Dale "Woody" Wooden illustrates security concepts through stories. His past posts discussed how attackers mine employees' social media accounts for information. This story picks up where we left off last time.
If you read my last post, you already know our four travelers from Company X. They all used social media to discuss the trip to London they went on for the company. A hacking organization called Taking your Intellectual Property for fun (TIP4F) has been watching the information these employees shared on social media. They now plan on sending people to London to exploit Company X’s employees for valuable corporate secrets. They will use multiple techniques to do this. Let's observe what this group will do…
TIP4F has been watching the accounts of our travelers and has learned that Sara is a Project Manager at Company X. She has also been talking about how excited she is to be flying First Class on this London trip. TIP4F makes sure to have one of its members fly on First Class on the same flight. TIP4 selects a female about the same age as Sara and has her carry a bag with an Louisiana State University pin. Why? Because TIP4F has noticed from monitoring Sara's other social media postings that Sara is a diehard LSU fan. This will also increase the odds that Sara will initiate the conversation with this female member of TIP4F.
The flight to London is long enough to give this person plenty of time to find out Sara's plans in London, as well as do some shoulder surfing. TIP4 wants to know if Sara uses a password on her phone or laptop, and to try to discover what it is. Shoulder surfing is one of the first ways to gather information on a targets data.
The technique of wearing something that the target will be likely to comment upon is common practice. It will also help gain Sara’s trust when she runs into her friend from the flight again while out and about in London.
Doug is with research and development at Company X. TIP4F has also been watching Doug’s social media accounts. He has been talking about his new project and hinting at a new piece of tech that is going to be all the rage soon. He is not actually saying what he is working on, but drops enough hints that TIP4F can tell he is the brain behind the project.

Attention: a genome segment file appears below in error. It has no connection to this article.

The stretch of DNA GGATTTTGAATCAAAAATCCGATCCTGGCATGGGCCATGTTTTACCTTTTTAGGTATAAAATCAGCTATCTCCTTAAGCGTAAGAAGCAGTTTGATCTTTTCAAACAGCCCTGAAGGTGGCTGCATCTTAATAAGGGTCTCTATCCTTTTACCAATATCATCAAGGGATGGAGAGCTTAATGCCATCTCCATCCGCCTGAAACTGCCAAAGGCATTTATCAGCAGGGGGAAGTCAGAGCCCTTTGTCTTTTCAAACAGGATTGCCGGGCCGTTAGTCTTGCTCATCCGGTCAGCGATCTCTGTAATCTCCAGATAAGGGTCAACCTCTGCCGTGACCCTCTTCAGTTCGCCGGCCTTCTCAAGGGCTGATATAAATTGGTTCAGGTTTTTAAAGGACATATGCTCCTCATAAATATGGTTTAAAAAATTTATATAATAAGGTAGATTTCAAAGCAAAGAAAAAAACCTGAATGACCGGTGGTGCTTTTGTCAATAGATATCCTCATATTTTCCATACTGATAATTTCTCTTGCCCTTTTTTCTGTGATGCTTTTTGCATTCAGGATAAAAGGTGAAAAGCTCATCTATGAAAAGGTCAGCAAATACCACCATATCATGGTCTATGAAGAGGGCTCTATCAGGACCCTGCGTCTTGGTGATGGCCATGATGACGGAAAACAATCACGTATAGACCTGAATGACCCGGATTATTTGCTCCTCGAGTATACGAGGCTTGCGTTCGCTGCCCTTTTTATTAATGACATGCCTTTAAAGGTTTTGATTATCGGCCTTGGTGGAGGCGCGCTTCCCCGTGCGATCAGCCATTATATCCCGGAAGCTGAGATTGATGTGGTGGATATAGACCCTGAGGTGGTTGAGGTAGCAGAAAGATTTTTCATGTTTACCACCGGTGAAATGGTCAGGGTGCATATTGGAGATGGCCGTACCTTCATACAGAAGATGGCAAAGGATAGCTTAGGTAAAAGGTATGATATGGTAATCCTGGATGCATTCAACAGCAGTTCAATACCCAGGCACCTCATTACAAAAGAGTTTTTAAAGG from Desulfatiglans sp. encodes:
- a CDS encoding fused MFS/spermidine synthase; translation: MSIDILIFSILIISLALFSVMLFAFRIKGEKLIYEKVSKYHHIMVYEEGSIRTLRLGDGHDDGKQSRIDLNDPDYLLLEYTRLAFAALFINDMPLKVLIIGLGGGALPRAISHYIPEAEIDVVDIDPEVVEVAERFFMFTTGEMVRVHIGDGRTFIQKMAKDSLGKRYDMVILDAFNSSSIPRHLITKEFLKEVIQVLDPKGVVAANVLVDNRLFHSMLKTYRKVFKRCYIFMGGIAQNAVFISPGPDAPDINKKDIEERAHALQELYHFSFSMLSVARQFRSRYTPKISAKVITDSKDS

On his first night in London, Doug heads to the pub closest to the hotel for a pint. Sara, who happens to be Doug's supervisor, joins him. They see Sara’s new friend from the plane, who is solo in London for a few days because her colleagues' flights were delayed. She also seems to think Doug is the cutest guy in the place. After dinner, Sara leaves, but Doug and their new friend continue to enjoy the evening.
The new friend takes a selfie with Doug and shows him her social media page. When Doug does the same, she wants to know more about the mysterious page he mentions on his page. Doug wants to impress this girl, and figures since Sara knows her as well, it wouldn't hurt to tell her, right? This new friend is attractive, seems to like everything he likes and damn…she even understands technology. Homerun!!! Surely it would be okay to hang out with her until the rest of her group arrives.
The next night she stays over in Doug’s room. The next morning while Doug is in the shower, she uses a thumb drive to access his unencrypted laptop and copies the files labeled “research” and to install a key logger. During the night she had shoulder surfed Doug enough to know the swipe code for his phone. Not that the finger smudges didn’t give it away. She accesses his phone and downloads all his contacts and recent emails from work via Bluetooth. It doesn't take long at all, since she had spent that first night checking out what kinds of devices he had and was prepared.
What This Story Tells Us
This is a small example of how corporate data can be exploited. Is this scenario too far-fetched? What if the technology Doug is working on could be valued at hundreds of thousands of dollars? Or more?
Business is Business. Do not let your—or your employees—social life cross into the business side of a company trip. If you meet a stranger on a trip, remember that the person is still a stranger, no matter how much stuff you may have in common. Encrypt your devices, be mindful of someone shoulder surfing, and use alphanumeric passwords instead of swipe codes. If you’re suddenly the most attractive person in the bar, think carefully about what you are divulging.
If someone just appears to know you too well, maybe they do. Elicitation is an art and people practice it every day. If you’re good at your job, it’s because you work hard. Hackers, con artists and thieves are good through practice and hard work. They try just as hard. It is how they make a living and they take just as much pride in their job as you take in yours. Don't make it easy for them to steal the fruits of your labor because you aren't paying attention to what you are saying.